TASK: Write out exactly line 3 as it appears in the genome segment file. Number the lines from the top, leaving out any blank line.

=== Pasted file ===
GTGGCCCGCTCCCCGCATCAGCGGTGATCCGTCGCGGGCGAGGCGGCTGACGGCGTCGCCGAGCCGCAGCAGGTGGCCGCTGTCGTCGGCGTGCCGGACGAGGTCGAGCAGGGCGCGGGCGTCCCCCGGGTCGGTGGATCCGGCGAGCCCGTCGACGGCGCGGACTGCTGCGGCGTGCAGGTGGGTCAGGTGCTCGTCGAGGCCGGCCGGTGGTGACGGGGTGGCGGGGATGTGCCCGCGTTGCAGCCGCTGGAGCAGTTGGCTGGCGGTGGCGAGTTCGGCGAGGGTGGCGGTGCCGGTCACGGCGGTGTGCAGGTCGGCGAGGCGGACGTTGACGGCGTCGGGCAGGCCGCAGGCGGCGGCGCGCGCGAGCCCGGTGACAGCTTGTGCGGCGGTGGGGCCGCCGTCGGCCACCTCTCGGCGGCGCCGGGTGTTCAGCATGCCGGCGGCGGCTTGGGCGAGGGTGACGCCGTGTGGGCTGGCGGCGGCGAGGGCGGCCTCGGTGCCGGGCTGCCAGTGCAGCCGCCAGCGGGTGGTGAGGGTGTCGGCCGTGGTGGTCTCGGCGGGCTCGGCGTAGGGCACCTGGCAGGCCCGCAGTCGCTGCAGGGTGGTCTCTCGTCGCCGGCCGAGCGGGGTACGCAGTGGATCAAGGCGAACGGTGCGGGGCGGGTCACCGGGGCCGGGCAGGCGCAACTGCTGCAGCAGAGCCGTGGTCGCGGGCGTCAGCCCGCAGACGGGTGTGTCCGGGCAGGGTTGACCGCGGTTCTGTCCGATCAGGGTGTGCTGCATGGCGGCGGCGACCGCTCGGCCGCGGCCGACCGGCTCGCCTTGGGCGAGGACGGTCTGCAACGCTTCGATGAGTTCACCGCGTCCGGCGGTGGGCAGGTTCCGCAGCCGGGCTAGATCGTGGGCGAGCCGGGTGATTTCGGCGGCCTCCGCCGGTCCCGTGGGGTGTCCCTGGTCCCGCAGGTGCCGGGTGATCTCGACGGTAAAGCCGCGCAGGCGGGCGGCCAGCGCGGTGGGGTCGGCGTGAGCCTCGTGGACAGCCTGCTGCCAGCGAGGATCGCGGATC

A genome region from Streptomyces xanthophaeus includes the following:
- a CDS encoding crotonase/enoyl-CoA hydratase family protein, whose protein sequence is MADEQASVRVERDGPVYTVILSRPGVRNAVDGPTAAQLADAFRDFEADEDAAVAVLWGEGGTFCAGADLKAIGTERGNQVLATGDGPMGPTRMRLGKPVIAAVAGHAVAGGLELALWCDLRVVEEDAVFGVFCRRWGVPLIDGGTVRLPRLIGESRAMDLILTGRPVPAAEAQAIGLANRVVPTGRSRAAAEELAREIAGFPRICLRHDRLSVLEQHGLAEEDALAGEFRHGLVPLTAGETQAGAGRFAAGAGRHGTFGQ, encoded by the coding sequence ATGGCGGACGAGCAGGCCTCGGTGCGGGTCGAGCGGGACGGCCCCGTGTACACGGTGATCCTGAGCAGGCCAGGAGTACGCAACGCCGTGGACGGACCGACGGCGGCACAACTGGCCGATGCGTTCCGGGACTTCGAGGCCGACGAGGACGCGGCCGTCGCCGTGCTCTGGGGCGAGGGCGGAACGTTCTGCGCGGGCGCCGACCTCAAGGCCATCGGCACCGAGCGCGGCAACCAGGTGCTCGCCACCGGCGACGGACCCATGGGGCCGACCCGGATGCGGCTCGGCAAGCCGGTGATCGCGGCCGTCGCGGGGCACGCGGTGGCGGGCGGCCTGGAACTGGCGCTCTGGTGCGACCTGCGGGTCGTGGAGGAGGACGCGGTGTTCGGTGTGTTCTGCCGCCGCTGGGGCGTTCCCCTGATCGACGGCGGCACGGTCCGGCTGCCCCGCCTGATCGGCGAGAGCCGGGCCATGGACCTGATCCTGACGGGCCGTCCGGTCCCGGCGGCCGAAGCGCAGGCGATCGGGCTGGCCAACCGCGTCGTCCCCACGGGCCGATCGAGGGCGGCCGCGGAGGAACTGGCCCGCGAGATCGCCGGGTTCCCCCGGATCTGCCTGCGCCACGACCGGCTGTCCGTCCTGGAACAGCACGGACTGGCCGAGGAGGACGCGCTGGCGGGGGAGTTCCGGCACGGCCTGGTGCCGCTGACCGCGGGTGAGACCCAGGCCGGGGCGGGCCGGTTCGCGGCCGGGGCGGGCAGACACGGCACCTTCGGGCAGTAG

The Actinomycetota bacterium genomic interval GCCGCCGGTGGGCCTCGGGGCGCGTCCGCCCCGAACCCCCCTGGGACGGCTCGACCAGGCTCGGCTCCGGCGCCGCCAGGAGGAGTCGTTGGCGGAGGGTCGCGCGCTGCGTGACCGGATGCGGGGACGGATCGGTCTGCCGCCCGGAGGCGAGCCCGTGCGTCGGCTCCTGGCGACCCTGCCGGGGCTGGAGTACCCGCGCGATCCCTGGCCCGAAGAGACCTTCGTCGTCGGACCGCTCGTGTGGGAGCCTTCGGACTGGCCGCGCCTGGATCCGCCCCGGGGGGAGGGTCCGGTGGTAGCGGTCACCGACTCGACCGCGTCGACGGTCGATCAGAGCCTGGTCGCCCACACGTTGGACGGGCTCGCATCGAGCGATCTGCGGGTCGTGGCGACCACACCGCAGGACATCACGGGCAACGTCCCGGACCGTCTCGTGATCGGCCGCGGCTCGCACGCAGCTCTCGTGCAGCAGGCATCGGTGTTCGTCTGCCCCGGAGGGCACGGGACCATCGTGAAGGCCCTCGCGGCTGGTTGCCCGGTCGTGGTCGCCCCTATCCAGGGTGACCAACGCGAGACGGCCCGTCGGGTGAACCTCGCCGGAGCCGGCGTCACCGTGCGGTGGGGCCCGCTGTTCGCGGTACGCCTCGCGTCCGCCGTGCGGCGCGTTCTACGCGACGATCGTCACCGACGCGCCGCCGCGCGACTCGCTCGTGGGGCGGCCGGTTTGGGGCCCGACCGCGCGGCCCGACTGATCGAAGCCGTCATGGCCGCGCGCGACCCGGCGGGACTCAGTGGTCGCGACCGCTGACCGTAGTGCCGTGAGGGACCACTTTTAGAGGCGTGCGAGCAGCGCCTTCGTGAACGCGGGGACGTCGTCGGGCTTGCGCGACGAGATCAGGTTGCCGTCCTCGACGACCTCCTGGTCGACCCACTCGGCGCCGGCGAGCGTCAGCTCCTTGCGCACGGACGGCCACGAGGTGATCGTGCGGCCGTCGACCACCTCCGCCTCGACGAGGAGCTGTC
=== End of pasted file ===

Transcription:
- a CDS encoding crotonase/enoyl-CoA hydratase family protein, whose protein sequence is MADEQASVRVERDGPVYTVILSRPGVRNAVDGPTAAQLADAFRDFEADEDAAVAVLWGEGGTFCAGADLKAIGTERGNQVLATGDGPMGPTRMRLGKPVIAAVAGHAVAGGLELALWCDLRVVEEDAVFGVFCRRWGVPLIDGGTVRLPRLIGESRAMDLILTGRPVPAAEAQAIGLANRVVPTGRSRAAAEELAREIAGFPRICLRHDRLSVLEQHGLAEEDALAGEFRHGLVPLTAGETQAGAGRFAAGAGRHGTFGQ, encoded by the coding sequence ATGGCGGACGAGCAGGCCTCGGTGCGGGTCGAGCGGGACGGCCCCGTGTACACGGTGATCCTGAGCAGGCCAGGAGTACGCAACGCCGTGGACGGACCGACGGCGGCACAACTGGCCGATGCGTTCCGGGACTTCGAGGCCGACGAGGACGCGGCCGTCGCCGTGCTCTGGGGCGAGGGCGGAACGTTCTGCGCGGGCGCCGACCTCAAGGCCATCGGCACCGAGCGCGGCAACCAGGTGCTCGCCACCGGCGACGGACCCATGGGGCCGACCCGGATGCGGCTCGGCAAGCCGGTGATCGCGGCCGTCGCGGGGCACGCGGTGGCGGGCGGCCTGGAACTGGCGCTCTGGTGCGACCTGCGGGTCGTGGAGGAGGACGCGGTGTTCGGTGTGTTCTGCCGCCGCTGGGGCGTTCCCCTGATCGACGGCGGCACGGTCCGGCTGCCCCGCCTGATCGGCGAGAGCCGGGCCATGGACCTGATCCTGACGGGCCGTCCGGTCCCGGCGGCCGAAGCGCAGGCGATCGGGCTGGCCAACCGCGTCGTCCCCACGGGCCGATCGAGGGCGGCCGCGGAGGAACTGGCCCGCGAGATCGCCGGGTTCCCCCGGATCTGCCTGCGCCACGACCGGCTGTCCGTCCTGGAACAGCACGGACTGGCCGAGGAGGACGCGCTGGCGGGGGAGTTCCGGCACGGCCTGGTGCCGCTGACCGCGGGTGAGACCCAGGCCGGGGCGGGCCGGTTCGCGGCCGGGGCGGGCAGACACGGCACCTTCGGGCAGTAG